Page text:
> >> I can deal with imbrications being stricken from the list of 
> >> potential re-brands for the term ‘complicity,’ but still open the 
> >> question to everyone, as it seems important for me that we find a 
> >> way to name complicity in a way which invokes the non-agency 
> >> agencies of systems theory and postmodernism, everything from le 
> >> schizo to the CSO to the cyborg to that minimally committed 
> >> Luhmannian para-subject traversing its grooved and groovy 
> >> (geodesic?) networks. To be honest, I liked the word mostly 
> >> because it sounded onomatopoetic to me: imbrications can’t be 
> >> anything but imbricated, the tentacles of those three successive 
> >> consonants flanked by identical vowels leaving me with the sense 
> >> that I am being pulled beneath the waters of a lake by a mystery 
> >> creature part human, part vegetable.
> >>
> >> In this vein, I look to Lynn Margulis’ recent work on bacterial 
> >> symbiosis and its relevance for evolutionary biology and 
> >> autopoiesis (for example, in hers and Dorion Sagan’sDazzle 
> >> Gradually, an odd fusion of poetry and biology, much of it verging 
> >> on syphiology). For Margulis, evolution evolved because the 
> >> simplest creatures learned to coexist in such a way that each 
> >> benefited the other, a primal form of complicity for sure, one in 
> >> which the most was at stake, so much more than tenureship or wealth 
> >> or fame, whatever we gain by becoming accomplices in the human world.
> >>
> >> In her estimation, sexual reproduction, for example, began as an 
> >> act of bacterial phagocytosis; when nucleic materials were proven 
> >> indigestible, they divided along with bacterium, becoming 
> >> transmitted to new cells (reproduction minus the sex, which, when 
> >> it was introduced, could only spell death-by-meiosis). This 
> >> picture is only a rudimentary sketch, but I like very much how she 
> >> sees collusion at the heart of complexity and biodiversity, how the 
> >> exchanges we undertake in our banks and classrooms and performance 
> >> venues can be traced back to the primordial quid pro quo of 
> >> predatorial unicellular beauties benefiting from cooperation and 
> >> cooptation, albeit accidentally and contingently, and with no 
> >> concept of altruism.
> >>
> >>
> >>
> >>
> >> *******************************************
> >> Michael Angelo Tata, PhD 347.776.1931-USA
> >> http://www.MichaelAngeloTata.com/
> >>
> >>
> >>
> >>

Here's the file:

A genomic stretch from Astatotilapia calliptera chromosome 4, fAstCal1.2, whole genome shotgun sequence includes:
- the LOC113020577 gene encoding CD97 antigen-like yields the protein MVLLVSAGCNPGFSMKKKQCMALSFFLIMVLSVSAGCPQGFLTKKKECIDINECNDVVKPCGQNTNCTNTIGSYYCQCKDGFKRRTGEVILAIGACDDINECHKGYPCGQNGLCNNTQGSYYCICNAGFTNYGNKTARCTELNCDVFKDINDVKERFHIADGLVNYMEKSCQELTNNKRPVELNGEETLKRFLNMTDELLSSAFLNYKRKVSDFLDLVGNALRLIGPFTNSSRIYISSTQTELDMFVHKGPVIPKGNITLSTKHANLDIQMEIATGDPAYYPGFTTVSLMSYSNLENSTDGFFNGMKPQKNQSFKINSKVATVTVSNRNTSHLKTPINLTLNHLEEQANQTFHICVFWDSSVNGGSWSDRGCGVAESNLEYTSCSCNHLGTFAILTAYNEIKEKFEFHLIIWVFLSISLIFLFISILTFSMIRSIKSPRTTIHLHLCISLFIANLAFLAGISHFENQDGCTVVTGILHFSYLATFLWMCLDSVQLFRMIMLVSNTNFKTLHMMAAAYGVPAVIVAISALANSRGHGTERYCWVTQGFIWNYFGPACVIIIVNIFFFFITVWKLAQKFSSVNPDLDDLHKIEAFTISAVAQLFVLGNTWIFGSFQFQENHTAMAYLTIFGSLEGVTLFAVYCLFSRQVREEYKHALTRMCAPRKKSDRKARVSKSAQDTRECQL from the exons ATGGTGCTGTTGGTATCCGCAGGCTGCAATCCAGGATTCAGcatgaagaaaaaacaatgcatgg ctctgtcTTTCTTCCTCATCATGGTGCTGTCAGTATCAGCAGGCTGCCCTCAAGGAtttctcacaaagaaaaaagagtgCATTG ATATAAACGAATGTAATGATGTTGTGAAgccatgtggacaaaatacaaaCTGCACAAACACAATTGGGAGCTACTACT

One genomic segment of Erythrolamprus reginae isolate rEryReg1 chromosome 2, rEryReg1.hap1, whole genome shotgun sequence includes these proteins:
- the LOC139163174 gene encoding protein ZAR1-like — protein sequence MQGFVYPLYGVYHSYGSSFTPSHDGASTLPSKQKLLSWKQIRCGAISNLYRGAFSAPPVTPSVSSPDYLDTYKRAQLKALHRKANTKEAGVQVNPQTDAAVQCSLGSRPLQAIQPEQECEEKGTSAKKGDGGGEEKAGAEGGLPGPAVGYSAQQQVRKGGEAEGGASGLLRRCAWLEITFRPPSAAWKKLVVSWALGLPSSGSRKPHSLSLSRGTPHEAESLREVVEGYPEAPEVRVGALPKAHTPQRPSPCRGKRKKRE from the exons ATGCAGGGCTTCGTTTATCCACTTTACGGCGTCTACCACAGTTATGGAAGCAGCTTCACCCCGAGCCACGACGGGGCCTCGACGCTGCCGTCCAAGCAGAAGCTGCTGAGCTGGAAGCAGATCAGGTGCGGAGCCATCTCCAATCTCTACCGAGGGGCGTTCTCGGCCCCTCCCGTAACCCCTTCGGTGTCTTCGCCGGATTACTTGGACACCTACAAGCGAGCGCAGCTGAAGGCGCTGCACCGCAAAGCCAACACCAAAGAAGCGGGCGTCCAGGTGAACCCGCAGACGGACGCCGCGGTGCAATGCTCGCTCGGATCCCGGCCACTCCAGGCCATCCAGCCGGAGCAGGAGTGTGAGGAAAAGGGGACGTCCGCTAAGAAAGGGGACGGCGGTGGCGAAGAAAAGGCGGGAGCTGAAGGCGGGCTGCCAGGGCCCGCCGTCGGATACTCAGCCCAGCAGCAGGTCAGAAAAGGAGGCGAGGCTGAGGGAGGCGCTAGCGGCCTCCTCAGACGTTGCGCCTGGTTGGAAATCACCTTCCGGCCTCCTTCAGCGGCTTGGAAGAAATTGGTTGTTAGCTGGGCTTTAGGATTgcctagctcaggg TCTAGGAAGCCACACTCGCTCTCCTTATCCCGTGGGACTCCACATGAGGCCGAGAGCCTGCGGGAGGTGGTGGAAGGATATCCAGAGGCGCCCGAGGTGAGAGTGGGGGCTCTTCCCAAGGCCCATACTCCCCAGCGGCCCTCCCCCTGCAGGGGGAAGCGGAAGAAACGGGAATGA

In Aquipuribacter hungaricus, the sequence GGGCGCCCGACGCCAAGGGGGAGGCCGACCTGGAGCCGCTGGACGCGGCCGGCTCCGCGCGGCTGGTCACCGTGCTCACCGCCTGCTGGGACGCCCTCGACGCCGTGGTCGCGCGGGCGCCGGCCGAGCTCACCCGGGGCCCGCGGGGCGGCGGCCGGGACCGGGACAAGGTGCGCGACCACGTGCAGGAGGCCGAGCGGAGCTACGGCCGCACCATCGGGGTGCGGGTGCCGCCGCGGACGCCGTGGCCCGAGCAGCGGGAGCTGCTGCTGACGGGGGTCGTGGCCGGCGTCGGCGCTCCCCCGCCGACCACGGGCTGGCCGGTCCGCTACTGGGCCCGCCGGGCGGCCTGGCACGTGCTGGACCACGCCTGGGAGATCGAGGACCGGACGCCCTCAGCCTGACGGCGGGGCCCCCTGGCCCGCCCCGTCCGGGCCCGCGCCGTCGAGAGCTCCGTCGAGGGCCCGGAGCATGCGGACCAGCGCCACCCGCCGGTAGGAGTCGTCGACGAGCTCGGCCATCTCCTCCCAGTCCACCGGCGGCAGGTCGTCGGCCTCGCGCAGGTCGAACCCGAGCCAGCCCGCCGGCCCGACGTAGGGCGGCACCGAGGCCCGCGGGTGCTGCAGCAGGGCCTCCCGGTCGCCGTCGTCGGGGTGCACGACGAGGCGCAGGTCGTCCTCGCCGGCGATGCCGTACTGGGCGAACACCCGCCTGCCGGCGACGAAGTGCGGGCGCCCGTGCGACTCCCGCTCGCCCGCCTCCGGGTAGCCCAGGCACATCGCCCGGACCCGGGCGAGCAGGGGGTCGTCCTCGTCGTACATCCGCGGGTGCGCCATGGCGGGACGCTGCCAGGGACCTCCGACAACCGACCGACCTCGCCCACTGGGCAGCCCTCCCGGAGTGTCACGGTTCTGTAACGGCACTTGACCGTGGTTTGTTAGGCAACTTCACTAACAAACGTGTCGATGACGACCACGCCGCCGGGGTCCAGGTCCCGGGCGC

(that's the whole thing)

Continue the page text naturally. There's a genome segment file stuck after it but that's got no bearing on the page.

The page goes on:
> >> From: drucker at gseis.ucla.edu
> >> To: empyre at gamera.cofa.unsw.edu.au
> >> Date: Sun, 10 Jan 2010 17:37:50 -0800
> >> Subject: Re: [-empyre-] Les Liaisons Dangereuses
> >>
> >> Just picking up on all this rich exposition below -- what about 
> >> Clint Eastwood as an interesting example with regard to what MAT 
> >> has suggested here.
> >>
> >> Can I just say I really find all of what is written by Michael most 
> >> useful -- but can I also say I don't care for the word 
> >> "imbrication" -- it is one of the plague symptoms in my grad 
> >> seminars.... I know when it appears a host of critical diseases 
> >> will soon follow (paraphrasitis with risk of metacitation and 
> >> logotoxicity). Picky picky, I know...
> >>
> >> Johanna
> >>
> >>
> >> On Jan 9, 2010, at 9:12 PM, Michael Angelo Tata, PhD wrote:
> >>
> >> Hi, Johanna!
> >>
> >> You’ve really piqued my curiosity with those comments about Parc de 
> >> la Villette and that little chat you attended back at Columbia. 
> >> There’s a lot to think about here: your own uneasiness, 
> >> displeasure, even outrage as these intensities surface and are 
> >> encouraged to be denied expression by a fellow colleague (gender?), 
> >> the irony of a big-wig suggesting revolutionary design for 
> >> potential parkgoers and neighborhood locals, who might otherwise be 
> >> lulled to sleep by an ergonomic opiate rendering the ugly 
> >> beautiful, even desirable, and the various complicities attending 
> >> the reception of his ideas among the leaves and tendrils of an Ivy 
> >> where rapt professors examine the productive role of misery in the 
> >> lives of the unfortunate. This story is just loaded, and takes me 
> >> to Zola, where this ideal, fantasy park would be the site of a 
> >> hideous tragedy inflicted on the wrong party, and also to John 
> >> Waters, where killer trannies would somehow find a way to make it 
> >> fabulous.
> >>
> >> I wonder: what would it be like to design difficult and treacherous 
> >> parks in the best ‘hoods, making CPW a spike garden with acid 
> >> pools, or converting Kensington Gardens into a field of Venus Fly 
> >> Traps? This could be an interesting twist, and might inspire 
> >> something marvelous. True, discomfort and displeasure do get the 
> >> gears of a coup turning, reminding me of Charles Bernstein’s theory 
> >> of language, indeed, his own ‘complicity,’ if we might call it 
> >> that, with regard to Analytic Philosophy, whose currency he is 
> >> quite smart to trade: here, opacity makes us stumble, and stutter, 
> >> as absorptions are refused and the necessity for action surfaces, 
> >> calling us to make language into something more than transparency 
> >> machine. On the other side, the silence of Wittgenstein and Laura 
> >> Riding Jackson await, complicities with quiet, renunciations of 
> >> community and convocation. Ladders take us so deeply into this 
> >> world that we leave it.
> >>
> >> As you have noted, the switch from the language of contingency to 
> >> that of complicity is a telling mutation, one with its own material 
> >> history and spectrum of concrete ramifications influencing cultural 
> >> production and reception alike. Within this schema, I implicitly 
> >> want to ally complicity with necessity, which makes some sense, 
> >> given that the nature of complicity is to necessitate certain acts